Planning a strategy

Once all parties understand what is to be done, the integrator can propose a strategy and a budget for making it happen. In this and subsequent design documents, a detailed plan for executing the project takes shape.

The degree of detail required for the project plan varies with the application. Installation of a single PLC may require no more than an outline of the functions that the PLC is to perform, the corresponding assignments to be completed by each of the engineers involved, and a timetable for the completion of each step.

For a plant-wide automation system, however, the project plan may occupy several volumes and specify the non-technical details for each of several phases of the project. It can include reporting procedures, organizational charts, contingency plans (to cover unforeseen events, such as equipment shortages or natural disasters), alternative implementation strategies, approved vendor lists, and specifications on each party’s financial responsibilities.

Designing a solution

With the project plan in place, the engineers can begin to flesh out the technical details. RBB Systems has codified its procedures for this stage of the project with the flowchart shown in “Translating Technical Requirements into a Design.”

A particularly complicated project may require an initial set of preliminary designs to show how the completed automation system will actually work and how it will accomplish the objectives outlined in the project plan. Ideally, the engineers who will ultimately be responsible for implementing it—the client’s engineers, the integrator’s staff, or both—should generate the preliminary design.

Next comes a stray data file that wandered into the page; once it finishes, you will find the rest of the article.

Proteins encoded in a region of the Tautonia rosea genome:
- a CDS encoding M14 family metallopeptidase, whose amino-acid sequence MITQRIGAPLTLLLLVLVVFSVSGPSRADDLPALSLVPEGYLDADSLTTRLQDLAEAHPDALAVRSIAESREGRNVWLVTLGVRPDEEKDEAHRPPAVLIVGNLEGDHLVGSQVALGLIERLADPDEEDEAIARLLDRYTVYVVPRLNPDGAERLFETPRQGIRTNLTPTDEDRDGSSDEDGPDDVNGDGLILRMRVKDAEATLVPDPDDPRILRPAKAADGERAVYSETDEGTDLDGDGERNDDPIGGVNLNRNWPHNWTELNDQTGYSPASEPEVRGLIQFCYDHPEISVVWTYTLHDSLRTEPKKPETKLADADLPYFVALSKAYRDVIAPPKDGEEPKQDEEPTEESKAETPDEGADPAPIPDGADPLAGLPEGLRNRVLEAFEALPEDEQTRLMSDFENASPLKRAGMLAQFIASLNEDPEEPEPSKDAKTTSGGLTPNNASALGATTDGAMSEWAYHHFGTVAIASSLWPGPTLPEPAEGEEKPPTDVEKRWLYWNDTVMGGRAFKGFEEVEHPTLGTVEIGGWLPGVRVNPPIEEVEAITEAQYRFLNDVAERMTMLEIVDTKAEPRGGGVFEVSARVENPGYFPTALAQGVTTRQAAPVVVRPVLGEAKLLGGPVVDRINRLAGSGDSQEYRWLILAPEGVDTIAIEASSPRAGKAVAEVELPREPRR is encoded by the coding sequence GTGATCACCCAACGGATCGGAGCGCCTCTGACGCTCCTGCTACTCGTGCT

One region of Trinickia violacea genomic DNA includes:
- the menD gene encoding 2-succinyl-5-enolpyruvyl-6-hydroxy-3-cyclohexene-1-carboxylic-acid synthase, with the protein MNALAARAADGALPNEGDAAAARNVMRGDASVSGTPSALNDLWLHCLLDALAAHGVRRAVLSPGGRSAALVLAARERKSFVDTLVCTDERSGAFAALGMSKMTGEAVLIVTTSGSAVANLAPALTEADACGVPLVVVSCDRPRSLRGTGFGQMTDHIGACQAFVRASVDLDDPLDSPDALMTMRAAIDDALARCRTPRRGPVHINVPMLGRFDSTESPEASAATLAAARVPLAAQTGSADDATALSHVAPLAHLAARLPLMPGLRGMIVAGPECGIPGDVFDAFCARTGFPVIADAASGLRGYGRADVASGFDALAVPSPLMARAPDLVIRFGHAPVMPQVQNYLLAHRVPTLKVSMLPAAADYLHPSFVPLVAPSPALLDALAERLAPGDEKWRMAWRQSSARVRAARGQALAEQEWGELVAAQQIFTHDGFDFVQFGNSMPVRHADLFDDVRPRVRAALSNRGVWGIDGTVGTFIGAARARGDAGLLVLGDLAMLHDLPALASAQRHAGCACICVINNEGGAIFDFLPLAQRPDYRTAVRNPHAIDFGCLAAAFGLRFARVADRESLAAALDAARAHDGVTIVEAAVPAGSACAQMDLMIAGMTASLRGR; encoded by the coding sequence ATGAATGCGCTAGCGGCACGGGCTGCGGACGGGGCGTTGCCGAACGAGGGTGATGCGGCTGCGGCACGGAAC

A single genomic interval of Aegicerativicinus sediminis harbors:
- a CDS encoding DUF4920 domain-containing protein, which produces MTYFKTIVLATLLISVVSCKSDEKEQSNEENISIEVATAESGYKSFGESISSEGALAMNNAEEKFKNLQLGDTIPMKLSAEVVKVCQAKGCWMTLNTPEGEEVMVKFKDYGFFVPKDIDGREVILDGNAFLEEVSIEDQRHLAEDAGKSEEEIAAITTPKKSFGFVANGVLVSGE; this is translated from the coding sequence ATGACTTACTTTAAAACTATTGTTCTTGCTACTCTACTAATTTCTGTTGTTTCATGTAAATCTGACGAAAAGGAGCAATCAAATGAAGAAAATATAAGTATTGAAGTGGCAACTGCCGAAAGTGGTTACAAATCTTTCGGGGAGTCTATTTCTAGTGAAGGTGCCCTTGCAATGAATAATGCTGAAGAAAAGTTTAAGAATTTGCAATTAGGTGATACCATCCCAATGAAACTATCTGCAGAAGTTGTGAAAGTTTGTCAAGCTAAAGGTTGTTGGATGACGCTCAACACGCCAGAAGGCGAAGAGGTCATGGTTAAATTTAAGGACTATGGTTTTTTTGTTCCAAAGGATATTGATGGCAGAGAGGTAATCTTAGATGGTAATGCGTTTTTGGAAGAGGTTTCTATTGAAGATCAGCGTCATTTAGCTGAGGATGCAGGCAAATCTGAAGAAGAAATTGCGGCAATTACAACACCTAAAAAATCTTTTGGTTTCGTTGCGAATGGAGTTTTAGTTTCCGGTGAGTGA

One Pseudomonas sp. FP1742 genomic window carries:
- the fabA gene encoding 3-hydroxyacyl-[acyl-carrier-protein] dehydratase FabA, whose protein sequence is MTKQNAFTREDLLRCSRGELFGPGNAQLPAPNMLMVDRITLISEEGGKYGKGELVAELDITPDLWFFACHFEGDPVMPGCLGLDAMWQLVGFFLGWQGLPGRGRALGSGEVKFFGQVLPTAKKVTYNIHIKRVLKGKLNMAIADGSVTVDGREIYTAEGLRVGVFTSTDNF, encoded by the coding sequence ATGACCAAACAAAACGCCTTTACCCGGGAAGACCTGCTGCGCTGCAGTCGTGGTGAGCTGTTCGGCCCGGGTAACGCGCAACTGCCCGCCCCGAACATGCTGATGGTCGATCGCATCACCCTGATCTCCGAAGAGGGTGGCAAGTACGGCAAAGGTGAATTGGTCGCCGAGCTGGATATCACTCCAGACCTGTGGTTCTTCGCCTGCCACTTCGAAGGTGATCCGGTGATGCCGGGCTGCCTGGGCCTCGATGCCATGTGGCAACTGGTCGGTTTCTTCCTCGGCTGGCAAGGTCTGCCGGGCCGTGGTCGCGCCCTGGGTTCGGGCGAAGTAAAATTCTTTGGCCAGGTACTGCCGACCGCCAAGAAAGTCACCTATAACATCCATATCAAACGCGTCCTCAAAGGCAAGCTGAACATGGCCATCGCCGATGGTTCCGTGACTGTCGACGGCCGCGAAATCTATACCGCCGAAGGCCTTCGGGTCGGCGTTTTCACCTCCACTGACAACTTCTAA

The preliminary design need not include every detail about wiring connections, program code, hardware placement, etc. Those specifics can be deferred to a later round of detailed designs. Preliminary design should show roughly how the project plan is to be implemented. Detailed design then fills in the particulars. It is not particularly important to decide which design elements belong in each document so long as the entire project is completely described and well understood by all parties when the design is complete.

Implementing the project

If the design documents are thorough, the implementation phase becomes a matter of following the design’s recipe for assembling the system components. There is a tendency, however, to start implementation as soon as the equipment becomes available, even if the design isn’t quite finished. After all, running wires and banging out computer code seems more productive than churning out more paperwork.

Unfortunately, attempting hardware installation before the design is cast in concrete can cause more trouble than it’s worth. A rack of two-channel analog input modules may have to be replaced with a rack of four-channel modules if additional sensors are added later in the design process. A thermocouple may have to be replaced with an RTD if it is decided that a particular temperature measurement requires greater accuracy. Even seemingly simple changes that are easily rendered on paper can be difficult to implement once the hardware is in place.